How can it already be a year since I was stood in St Michael’s and St Margaret’s with the youngsters (and Mick) mixing up Christmas puddings as a demonstration for my sermon. Where has the year gone? If you were there you may remember the mayhem of flour and fruit and especially at St Margaret’s the vision and aroma that heralded the culinary brandy spilling and spreading over the floor!
This was due to it being as it is today the
celebration of Christ the King, that
special Sunday that ends the Church year, leads us into Advent and which is also known as ‘Stir
up Sunday’ due to the Post Communion prayer from the Book of Common Prayer
‘Stir up, we beseech thee, O Lord, the wills of thy faithful people; that they, plenteously bringing forth the fruit of good works, may of thee be plenteously rewarded; through Jesus Christ our Lord.’
Once upon a time, congregations’ awareness would have been heightened by this prayer. This was the Sunday on which the members of a household took turns to stir up the Christmas pudding, making a wish while doing so. The pudding would then be stored carefully waiting for Christmas Day to dawn.
Over the past few weeks, we have also been led towards Advent by Matthew’s gospel illustrating to us the importance of preparation and waiting. We learned from the 10 Bridesmaids how we need to be prepared and ready because we do not know when Jesus will return. Then we heard last week that we need to be active in our waiting, using our gifts and talents effectively. Today Matthew explains that when Jesus returns, he will be judging how ready and active we have been in our waiting and preparations. Will he catch us out?
Historically and even now in some countries sheep and goats would graze together but their needs regarding shelter and food would be different and the shepherd would have to divide them up at the end of the day. This example in our reading today shows that Jesus on his return, will be separating out the obedient followers.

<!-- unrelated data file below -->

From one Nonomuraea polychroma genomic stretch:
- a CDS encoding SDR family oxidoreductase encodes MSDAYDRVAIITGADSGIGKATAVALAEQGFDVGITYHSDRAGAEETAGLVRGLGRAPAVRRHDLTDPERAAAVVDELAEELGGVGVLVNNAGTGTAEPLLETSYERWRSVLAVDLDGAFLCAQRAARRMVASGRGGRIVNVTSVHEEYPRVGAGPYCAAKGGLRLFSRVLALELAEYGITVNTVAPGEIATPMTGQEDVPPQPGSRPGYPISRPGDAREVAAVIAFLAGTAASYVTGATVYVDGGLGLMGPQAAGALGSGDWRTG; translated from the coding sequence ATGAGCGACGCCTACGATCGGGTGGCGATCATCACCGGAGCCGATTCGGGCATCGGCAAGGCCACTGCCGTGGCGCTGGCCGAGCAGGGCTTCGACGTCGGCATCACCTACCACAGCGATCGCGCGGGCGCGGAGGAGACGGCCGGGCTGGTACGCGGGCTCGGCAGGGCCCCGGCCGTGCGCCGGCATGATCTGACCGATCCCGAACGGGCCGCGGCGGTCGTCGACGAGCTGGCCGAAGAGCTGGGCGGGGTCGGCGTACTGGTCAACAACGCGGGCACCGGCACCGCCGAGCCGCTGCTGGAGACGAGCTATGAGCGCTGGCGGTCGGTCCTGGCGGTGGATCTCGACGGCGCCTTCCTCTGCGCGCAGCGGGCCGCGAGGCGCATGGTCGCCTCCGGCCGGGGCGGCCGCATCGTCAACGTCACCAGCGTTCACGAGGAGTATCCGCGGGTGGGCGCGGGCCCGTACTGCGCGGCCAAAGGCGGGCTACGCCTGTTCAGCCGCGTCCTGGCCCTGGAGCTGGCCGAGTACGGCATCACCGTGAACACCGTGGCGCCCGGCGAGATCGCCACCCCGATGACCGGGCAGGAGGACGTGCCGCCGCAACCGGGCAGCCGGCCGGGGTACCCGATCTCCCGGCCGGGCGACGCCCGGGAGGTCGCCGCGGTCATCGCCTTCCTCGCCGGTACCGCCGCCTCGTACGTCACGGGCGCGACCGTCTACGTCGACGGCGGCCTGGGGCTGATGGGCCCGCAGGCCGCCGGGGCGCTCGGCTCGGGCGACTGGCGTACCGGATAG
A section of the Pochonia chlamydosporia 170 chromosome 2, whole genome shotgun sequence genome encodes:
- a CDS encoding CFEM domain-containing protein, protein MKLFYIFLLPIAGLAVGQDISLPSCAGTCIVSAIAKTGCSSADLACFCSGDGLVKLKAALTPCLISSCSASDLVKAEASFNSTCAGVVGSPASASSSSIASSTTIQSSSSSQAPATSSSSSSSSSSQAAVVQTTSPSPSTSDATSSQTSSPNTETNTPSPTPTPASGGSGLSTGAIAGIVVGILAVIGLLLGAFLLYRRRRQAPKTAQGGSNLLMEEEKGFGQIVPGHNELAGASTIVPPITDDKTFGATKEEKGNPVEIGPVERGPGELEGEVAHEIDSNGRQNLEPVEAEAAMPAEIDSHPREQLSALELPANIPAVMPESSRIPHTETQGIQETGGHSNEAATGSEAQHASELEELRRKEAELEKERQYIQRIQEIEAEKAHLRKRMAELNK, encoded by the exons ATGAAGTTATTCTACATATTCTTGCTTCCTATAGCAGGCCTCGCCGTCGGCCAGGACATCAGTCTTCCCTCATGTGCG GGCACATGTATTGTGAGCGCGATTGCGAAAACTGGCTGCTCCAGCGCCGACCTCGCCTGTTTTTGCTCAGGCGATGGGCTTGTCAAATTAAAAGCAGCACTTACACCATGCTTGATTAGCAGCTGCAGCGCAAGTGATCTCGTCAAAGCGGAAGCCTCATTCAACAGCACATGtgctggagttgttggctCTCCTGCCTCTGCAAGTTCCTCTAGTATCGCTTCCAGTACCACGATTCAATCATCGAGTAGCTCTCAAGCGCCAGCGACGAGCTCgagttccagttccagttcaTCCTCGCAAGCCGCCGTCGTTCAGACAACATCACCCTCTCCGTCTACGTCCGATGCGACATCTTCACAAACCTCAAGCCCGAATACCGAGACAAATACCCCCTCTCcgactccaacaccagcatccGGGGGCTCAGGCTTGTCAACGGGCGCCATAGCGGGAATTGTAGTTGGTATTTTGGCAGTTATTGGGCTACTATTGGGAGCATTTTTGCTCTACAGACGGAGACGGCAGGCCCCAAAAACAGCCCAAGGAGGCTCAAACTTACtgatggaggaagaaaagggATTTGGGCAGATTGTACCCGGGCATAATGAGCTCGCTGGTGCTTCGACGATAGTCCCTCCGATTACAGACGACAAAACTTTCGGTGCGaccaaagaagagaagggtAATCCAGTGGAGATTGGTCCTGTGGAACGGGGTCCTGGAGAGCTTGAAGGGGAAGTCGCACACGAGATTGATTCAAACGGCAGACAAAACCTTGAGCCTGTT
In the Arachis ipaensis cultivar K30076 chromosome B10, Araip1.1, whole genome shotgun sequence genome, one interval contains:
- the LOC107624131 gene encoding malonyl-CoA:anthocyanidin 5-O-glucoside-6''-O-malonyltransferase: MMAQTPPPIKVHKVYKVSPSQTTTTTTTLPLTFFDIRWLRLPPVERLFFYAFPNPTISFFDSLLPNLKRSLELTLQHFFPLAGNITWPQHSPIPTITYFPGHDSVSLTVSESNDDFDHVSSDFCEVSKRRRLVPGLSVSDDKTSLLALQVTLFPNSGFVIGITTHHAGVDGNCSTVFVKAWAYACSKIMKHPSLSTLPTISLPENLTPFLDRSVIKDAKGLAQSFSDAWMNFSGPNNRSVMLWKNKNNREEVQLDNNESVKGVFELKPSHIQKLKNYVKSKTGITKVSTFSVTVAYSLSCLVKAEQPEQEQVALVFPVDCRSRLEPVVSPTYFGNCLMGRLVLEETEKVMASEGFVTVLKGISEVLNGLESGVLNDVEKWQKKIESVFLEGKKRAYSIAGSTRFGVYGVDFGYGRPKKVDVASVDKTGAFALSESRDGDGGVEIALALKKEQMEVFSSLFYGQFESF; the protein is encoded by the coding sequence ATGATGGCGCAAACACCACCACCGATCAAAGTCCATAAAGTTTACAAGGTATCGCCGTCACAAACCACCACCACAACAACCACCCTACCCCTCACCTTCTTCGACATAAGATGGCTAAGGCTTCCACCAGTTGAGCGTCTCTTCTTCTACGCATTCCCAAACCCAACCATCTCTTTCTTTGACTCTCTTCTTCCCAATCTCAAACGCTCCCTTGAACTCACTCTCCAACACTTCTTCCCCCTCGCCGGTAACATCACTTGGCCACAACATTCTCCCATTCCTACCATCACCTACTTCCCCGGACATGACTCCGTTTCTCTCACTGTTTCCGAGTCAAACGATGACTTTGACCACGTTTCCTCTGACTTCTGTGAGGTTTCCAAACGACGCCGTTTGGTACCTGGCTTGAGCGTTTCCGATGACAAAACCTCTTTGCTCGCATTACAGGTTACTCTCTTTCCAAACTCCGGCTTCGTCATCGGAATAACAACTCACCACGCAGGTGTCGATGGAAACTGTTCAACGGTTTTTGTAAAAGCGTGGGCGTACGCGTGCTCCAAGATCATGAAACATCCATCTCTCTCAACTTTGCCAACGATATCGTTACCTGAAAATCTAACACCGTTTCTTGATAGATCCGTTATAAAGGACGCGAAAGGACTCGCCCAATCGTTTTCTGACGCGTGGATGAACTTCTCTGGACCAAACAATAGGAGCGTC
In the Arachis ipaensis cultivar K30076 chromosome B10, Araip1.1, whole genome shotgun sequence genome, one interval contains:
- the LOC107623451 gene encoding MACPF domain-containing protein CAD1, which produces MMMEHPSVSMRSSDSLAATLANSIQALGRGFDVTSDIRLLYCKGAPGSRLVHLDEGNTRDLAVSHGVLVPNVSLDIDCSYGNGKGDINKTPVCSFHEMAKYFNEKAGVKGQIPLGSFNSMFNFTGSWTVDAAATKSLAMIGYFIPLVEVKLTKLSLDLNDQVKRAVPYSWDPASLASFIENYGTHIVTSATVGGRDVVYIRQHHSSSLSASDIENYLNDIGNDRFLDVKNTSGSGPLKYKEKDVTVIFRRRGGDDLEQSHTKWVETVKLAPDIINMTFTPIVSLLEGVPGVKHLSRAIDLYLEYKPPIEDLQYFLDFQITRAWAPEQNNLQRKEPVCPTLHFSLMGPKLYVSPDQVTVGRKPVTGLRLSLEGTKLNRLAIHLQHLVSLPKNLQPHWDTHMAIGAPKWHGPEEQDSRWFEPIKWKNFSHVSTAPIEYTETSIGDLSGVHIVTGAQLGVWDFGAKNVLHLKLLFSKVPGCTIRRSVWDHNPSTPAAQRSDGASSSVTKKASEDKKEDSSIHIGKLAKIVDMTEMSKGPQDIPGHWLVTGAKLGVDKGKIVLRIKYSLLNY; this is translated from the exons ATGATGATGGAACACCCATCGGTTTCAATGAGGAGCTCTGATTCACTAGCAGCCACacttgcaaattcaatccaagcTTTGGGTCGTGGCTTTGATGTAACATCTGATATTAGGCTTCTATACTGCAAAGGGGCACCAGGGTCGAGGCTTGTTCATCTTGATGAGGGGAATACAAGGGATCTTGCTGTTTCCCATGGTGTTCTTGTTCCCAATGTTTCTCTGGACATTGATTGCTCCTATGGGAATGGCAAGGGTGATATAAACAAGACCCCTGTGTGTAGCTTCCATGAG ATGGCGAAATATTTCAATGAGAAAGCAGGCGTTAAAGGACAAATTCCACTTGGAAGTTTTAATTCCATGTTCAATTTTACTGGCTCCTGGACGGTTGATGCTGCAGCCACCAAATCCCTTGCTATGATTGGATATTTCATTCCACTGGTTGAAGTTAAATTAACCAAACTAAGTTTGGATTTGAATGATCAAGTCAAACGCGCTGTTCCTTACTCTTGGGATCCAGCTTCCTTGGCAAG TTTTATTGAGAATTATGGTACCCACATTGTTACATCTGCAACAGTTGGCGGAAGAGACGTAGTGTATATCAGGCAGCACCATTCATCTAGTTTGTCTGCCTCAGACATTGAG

Remembering to act in an intentionally Christlike way in our encounters with others is no easy task. Jesus’ words to us seem quite clear, feed the hungry, give drink to the thirsty, welcome the stranger, clothe those in need and take care of the sick. This is what Jesus would do, simple isn’t it?
We have our instructions; we have an excellent role model - but we also have a choice.
Verse 32: All the nations will be assembled in front of him and he will separate them from one another.
There will be those who have given and others who have been welcomed and blessed in a Christlike way. But Matthew states all the nations. There are many good people in this world who say they do not have a faith but perhaps God is busy in their hearts without them realising it. Who was it on hearing the words, ‘I don’t believe in God’ responded ‘But He believes in you.’?
Verse 34: “Come here, you people who my father has blessed.
Verse 45: “I’m telling you the truth: when you didn’t do it for one of the least significant of my brothers and sisters here, you didn’t do it to me.”
Jesus is identifying who has been an obedient follower and who has not, but he is also identifying who has treated his followers well and who has not.
On the final day, only Jesus will know what lies in the hearts of those in front of him. Christ-like action often goes un-noticed but the Kingdom of God isn’t the big gestures announcing our status, what we’ve achieved or what we have, but the Kingdom of God is in the small anonymous actions of those who put God’s values first.
Remember Teresa of Avila:
“Christ has no body now but yours.
No hands, no feet on earth but yours.
Yours are the eyes through which he looks compassion on this world.
Yours are the feet with which he walks to do good.
Yours are the hands through which he blesses all the world.
Yours are the hands, yours are the feet, yours are the eyes, you are his body.
Christ has no body now on earth but yours.”
We may be the only gospel message some people encounter in their lifetime. The Kingdom of God is in the softly spoken words of encouragement, the gentle listening ear for the chatterbox, the silent prayers for the difficult colleague on the other end of the phone and the confidence to speak kind words of wisdom in a church meeting. If there is any doubt in our minds how we should act or speak in each situation, perhaps we should simply take a breath and ask ourselves
What Would Jesus Do?
If Christ is King, then our values are God’s values. We then cannot help but be ‘stirred’ into living Christlike lives, bringing the Kingdom of God ever closer. If we want to serve Jesus, we do so in loving service to those in need, not out of duty but out of love.
Loving as God loves, giving as God gives and forgiving as God forgives.